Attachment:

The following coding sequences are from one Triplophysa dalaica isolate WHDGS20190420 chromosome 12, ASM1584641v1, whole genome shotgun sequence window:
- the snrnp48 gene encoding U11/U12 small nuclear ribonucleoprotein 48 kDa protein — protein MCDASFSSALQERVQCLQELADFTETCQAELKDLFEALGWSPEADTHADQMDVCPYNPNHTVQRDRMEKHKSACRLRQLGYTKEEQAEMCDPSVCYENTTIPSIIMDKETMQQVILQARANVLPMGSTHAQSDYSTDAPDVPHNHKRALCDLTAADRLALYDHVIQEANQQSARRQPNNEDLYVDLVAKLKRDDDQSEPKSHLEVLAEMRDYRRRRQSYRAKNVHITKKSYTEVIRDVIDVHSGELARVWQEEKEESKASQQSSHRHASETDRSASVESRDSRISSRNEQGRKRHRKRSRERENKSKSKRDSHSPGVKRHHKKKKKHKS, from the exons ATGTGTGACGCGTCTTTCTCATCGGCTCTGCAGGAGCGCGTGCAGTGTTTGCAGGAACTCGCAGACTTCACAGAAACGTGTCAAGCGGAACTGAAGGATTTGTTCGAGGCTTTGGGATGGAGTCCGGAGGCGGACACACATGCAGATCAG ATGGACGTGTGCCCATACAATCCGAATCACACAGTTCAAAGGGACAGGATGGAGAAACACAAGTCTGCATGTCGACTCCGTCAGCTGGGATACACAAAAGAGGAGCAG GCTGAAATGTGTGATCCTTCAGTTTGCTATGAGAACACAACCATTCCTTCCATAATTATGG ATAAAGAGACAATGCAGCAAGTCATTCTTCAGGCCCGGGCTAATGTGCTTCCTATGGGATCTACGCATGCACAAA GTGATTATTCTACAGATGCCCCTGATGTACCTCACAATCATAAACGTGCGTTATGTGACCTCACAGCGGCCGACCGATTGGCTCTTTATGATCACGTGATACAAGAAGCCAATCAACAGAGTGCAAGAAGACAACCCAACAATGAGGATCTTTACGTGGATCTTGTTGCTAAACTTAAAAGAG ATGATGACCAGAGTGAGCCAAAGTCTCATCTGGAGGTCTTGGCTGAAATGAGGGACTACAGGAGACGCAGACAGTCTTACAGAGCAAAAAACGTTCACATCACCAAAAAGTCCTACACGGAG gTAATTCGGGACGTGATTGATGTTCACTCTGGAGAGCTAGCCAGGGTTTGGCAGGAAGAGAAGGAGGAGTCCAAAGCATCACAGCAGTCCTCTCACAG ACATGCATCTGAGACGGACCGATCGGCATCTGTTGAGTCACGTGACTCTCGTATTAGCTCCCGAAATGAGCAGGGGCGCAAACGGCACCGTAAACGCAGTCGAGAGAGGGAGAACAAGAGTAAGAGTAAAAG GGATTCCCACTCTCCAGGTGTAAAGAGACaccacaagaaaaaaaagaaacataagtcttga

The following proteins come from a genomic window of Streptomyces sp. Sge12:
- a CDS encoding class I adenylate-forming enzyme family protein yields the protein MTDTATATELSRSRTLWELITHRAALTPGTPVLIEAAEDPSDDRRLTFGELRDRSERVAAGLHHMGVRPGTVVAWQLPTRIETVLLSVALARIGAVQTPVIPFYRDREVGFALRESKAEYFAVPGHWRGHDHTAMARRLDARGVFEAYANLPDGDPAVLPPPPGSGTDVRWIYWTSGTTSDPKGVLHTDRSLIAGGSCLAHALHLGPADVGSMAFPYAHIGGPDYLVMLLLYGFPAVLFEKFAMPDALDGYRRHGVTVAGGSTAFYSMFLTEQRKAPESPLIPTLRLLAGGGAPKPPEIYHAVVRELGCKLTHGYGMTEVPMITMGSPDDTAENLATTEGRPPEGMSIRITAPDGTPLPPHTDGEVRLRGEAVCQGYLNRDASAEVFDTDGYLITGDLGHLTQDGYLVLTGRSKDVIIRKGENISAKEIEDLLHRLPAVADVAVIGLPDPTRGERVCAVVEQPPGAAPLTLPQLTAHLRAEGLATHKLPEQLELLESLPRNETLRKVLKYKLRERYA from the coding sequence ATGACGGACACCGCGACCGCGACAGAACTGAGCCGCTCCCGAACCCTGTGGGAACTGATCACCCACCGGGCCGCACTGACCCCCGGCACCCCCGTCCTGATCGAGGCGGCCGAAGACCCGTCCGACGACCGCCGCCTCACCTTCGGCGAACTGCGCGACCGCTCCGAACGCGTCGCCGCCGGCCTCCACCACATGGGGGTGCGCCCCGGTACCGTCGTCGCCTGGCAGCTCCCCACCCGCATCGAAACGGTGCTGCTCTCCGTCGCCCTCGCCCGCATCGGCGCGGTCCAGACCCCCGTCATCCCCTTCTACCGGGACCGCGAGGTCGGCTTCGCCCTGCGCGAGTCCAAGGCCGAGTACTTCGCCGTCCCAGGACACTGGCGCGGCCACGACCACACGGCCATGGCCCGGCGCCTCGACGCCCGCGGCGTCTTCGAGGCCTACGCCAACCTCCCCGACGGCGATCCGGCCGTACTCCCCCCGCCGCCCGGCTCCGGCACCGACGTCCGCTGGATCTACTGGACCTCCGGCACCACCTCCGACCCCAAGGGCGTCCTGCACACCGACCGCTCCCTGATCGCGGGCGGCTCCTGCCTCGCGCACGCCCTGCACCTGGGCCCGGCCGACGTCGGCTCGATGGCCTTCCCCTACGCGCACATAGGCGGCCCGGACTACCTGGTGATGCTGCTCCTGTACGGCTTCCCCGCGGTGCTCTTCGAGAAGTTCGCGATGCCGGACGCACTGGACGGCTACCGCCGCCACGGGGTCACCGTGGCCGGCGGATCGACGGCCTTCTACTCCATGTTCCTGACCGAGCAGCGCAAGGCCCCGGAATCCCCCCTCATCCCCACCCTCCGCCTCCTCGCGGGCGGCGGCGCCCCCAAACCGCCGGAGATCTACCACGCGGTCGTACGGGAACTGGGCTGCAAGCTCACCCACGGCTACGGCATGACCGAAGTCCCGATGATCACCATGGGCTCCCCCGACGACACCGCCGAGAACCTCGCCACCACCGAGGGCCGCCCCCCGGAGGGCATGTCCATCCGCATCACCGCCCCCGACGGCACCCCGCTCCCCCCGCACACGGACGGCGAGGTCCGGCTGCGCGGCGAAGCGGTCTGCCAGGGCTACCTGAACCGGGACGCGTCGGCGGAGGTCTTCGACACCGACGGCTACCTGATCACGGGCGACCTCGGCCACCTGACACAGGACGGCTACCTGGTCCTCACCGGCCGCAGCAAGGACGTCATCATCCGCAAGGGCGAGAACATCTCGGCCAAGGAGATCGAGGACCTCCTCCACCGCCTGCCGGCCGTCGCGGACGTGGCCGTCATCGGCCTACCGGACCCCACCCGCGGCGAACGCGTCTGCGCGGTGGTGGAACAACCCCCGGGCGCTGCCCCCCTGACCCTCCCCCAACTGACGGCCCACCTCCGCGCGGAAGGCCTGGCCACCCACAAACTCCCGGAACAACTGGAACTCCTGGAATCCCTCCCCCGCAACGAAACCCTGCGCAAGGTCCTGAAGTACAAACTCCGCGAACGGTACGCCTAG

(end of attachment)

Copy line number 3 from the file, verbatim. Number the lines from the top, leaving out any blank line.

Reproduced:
The following proteins come from a genomic window of Streptomyces sp. Sge12: